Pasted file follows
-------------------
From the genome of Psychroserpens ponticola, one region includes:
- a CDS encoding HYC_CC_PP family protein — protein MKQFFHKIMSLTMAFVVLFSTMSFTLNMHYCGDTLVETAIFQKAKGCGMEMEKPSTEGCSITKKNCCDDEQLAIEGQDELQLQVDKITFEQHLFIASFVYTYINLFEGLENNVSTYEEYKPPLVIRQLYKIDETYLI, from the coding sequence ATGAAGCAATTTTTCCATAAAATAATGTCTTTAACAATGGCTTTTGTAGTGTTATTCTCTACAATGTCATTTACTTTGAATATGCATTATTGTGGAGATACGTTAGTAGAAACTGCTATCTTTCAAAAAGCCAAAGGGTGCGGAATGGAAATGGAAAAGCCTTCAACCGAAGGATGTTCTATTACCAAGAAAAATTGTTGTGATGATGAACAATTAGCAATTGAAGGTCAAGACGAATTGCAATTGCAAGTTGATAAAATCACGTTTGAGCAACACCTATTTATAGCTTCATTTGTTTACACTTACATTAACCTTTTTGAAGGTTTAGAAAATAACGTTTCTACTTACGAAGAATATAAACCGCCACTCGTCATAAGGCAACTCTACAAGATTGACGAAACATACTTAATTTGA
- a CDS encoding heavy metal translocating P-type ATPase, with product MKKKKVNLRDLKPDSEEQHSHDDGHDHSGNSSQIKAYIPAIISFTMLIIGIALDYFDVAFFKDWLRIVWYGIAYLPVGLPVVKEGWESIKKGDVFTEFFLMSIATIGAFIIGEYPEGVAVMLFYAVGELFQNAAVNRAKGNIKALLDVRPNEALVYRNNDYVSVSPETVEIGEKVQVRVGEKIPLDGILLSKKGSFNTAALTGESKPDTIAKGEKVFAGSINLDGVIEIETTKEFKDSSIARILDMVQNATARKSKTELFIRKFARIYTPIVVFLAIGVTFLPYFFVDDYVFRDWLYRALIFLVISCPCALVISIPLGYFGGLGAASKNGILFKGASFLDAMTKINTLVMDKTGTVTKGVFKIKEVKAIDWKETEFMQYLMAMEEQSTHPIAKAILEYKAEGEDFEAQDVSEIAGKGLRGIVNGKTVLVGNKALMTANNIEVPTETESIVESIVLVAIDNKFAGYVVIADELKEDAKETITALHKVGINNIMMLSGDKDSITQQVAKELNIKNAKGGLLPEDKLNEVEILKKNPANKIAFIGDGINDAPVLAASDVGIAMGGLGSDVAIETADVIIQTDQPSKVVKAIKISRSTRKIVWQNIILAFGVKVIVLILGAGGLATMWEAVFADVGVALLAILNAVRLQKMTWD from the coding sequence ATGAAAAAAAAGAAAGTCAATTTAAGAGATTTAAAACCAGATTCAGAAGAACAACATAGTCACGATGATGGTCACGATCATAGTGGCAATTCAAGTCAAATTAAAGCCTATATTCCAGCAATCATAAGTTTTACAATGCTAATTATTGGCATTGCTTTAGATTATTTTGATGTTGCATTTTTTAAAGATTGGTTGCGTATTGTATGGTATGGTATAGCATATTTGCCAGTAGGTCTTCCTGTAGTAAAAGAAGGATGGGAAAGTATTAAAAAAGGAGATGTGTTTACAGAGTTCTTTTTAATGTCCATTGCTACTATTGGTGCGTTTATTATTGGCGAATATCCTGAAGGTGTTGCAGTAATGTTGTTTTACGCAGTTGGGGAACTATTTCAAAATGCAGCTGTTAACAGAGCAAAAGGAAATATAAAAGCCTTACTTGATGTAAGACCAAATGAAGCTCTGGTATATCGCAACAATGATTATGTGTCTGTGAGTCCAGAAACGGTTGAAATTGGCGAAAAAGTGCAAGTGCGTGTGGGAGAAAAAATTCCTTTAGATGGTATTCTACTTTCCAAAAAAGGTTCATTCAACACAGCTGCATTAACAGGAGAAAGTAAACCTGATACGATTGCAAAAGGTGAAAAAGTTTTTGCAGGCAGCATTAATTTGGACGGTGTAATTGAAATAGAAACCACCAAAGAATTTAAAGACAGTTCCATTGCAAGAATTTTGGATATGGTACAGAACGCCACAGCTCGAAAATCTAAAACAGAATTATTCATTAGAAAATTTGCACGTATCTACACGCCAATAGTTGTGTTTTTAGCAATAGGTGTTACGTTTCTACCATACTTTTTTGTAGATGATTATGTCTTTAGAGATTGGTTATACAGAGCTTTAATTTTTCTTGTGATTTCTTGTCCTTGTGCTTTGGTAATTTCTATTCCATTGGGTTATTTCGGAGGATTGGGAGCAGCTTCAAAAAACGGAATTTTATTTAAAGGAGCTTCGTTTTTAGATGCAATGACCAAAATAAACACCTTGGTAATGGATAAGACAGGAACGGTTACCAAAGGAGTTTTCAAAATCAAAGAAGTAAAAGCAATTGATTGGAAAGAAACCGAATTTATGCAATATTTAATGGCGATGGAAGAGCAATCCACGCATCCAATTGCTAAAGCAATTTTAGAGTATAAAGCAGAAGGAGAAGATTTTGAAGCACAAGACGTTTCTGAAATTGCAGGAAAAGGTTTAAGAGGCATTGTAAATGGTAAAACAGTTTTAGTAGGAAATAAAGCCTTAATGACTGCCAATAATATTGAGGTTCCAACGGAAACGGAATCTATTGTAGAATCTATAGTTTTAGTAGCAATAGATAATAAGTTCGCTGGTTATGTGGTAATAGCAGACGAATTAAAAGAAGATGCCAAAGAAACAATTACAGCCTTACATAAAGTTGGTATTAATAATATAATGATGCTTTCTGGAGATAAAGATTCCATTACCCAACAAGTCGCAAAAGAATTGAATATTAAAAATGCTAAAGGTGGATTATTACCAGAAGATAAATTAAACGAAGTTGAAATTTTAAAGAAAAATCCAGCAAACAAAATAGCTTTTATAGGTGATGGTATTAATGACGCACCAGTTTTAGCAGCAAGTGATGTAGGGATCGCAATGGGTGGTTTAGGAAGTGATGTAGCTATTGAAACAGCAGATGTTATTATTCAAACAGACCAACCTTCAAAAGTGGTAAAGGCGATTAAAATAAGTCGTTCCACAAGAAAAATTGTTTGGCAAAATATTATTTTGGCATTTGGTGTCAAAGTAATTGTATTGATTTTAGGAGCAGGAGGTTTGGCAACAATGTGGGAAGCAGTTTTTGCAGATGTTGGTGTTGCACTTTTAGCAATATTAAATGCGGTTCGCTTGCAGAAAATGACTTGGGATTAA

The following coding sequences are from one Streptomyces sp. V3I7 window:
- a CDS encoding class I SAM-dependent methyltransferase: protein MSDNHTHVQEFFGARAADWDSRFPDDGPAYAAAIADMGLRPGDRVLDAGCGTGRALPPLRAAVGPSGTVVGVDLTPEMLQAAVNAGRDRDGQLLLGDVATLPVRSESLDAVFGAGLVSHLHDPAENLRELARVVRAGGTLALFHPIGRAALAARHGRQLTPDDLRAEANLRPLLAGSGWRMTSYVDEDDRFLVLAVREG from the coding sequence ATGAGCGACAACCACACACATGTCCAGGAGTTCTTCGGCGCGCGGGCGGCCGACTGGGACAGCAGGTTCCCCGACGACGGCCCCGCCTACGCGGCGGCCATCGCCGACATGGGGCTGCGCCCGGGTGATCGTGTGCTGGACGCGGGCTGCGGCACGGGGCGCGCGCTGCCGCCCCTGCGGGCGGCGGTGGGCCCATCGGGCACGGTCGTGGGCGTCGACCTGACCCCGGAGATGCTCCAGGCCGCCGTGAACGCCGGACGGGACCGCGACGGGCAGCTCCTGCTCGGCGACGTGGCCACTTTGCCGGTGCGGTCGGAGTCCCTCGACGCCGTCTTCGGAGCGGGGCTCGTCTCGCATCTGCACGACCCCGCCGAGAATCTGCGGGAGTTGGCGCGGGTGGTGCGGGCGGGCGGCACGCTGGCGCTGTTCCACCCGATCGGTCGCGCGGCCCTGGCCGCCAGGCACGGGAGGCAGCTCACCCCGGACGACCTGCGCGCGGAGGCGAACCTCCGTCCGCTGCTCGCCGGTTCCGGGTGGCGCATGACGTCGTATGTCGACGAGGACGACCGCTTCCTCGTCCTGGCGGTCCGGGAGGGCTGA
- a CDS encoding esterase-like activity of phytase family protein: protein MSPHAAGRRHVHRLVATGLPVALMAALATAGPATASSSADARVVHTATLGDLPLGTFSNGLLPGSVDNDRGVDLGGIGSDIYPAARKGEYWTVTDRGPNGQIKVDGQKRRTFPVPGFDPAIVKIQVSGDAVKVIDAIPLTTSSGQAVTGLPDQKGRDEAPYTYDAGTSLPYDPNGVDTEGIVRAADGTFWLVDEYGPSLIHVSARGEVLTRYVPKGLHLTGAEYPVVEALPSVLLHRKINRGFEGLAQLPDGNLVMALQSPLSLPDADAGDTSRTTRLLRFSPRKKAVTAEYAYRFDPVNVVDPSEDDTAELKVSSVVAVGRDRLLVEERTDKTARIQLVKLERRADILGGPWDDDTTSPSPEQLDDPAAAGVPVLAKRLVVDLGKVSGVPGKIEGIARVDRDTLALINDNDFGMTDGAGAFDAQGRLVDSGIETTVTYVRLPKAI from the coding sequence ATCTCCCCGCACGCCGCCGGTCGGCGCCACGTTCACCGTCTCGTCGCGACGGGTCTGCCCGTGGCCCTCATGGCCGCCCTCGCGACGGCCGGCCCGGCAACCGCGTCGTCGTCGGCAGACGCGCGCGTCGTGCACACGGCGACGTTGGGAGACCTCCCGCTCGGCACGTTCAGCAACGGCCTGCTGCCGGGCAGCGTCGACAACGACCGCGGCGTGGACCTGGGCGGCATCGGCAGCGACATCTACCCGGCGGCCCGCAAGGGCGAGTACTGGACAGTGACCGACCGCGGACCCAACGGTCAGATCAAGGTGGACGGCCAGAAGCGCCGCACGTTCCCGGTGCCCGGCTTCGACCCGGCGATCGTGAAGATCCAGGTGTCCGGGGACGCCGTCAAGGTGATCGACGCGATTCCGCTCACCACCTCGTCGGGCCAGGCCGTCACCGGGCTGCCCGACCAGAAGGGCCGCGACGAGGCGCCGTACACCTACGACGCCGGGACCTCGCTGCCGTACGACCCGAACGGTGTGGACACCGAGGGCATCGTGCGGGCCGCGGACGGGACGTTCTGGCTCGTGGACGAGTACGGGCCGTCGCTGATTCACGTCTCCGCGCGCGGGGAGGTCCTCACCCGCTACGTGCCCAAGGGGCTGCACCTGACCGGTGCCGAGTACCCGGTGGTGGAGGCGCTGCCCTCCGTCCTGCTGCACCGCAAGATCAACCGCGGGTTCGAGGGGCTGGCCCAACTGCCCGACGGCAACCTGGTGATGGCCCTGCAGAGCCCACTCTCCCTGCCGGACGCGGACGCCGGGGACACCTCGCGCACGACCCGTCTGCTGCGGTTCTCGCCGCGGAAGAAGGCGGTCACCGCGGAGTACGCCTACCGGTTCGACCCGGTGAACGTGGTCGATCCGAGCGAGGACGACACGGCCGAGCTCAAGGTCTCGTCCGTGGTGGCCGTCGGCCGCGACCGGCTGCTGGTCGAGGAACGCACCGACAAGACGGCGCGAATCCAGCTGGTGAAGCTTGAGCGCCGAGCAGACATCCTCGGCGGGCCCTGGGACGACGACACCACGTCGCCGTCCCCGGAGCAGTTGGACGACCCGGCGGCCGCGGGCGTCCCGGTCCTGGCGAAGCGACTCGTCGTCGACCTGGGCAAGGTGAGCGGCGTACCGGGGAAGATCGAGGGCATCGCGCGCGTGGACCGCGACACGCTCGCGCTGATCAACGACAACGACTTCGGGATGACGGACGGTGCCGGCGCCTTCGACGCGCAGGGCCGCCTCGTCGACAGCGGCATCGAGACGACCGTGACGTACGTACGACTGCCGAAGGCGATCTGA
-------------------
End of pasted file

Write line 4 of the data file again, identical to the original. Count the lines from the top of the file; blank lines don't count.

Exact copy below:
The following coding sequences are from one Streptomyces sp. V3I7 window: